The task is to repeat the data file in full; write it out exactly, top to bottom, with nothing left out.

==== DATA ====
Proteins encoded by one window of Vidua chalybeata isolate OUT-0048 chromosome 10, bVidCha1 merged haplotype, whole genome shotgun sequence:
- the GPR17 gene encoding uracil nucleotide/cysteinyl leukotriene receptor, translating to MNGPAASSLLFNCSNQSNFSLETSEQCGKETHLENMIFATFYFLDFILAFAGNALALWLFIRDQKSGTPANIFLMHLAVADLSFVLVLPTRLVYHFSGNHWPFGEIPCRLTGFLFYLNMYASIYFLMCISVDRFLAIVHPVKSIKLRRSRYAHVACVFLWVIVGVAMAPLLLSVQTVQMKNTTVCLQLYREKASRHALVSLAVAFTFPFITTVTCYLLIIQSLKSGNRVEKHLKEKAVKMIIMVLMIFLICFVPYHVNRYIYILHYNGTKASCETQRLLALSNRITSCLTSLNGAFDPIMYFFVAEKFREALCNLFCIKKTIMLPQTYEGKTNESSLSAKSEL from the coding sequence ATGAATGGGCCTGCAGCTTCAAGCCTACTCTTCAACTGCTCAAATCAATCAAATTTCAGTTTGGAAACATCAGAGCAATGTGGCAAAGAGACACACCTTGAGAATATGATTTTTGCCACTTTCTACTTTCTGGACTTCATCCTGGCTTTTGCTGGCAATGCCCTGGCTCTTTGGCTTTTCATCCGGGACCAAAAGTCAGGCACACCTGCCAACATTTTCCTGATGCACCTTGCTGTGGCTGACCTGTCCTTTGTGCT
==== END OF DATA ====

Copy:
Proteins encoded by one window of Vidua chalybeata isolate OUT-0048 chromosome 10, bVidCha1 merged haplotype, whole genome shotgun sequence:
- the GPR17 gene encoding uracil nucleotide/cysteinyl leukotriene receptor, translating to MNGPAASSLLFNCSNQSNFSLETSEQCGKETHLENMIFATFYFLDFILAFAGNALALWLFIRDQKSGTPANIFLMHLAVADLSFVLVLPTRLVYHFSGNHWPFGEIPCRLTGFLFYLNMYASIYFLMCISVDRFLAIVHPVKSIKLRRSRYAHVACVFLWVIVGVAMAPLLLSVQTVQMKNTTVCLQLYREKASRHALVSLAVAFTFPFITTVTCYLLIIQSLKSGNRVEKHLKEKAVKMIIMVLMIFLICFVPYHVNRYIYILHYNGTKASCETQRLLALSNRITSCLTSLNGAFDPIMYFFVAEKFREALCNLFCIKKTIMLPQTYEGKTNESSLSAKSEL from the coding sequence ATGAATGGGCCTGCAGCTTCAAGCCTACTCTTCAACTGCTCAAATCAATCAAATTTCAGTTTGGAAACATCAGAGCAATGTGGCAAAGAGACACACCTTGAGAATATGATTTTTGCCACTTTCTACTTTCTGGACTTCATCCTGGCTTTTGCTGGCAATGCCCTGGCTCTTTGGCTTTTCATCCGGGACCAAAAGTCAGGCACACCTGCCAACATTTTCCTGATGCACCTTGCTGTGGCTGACCTGTCCTTTGTGCT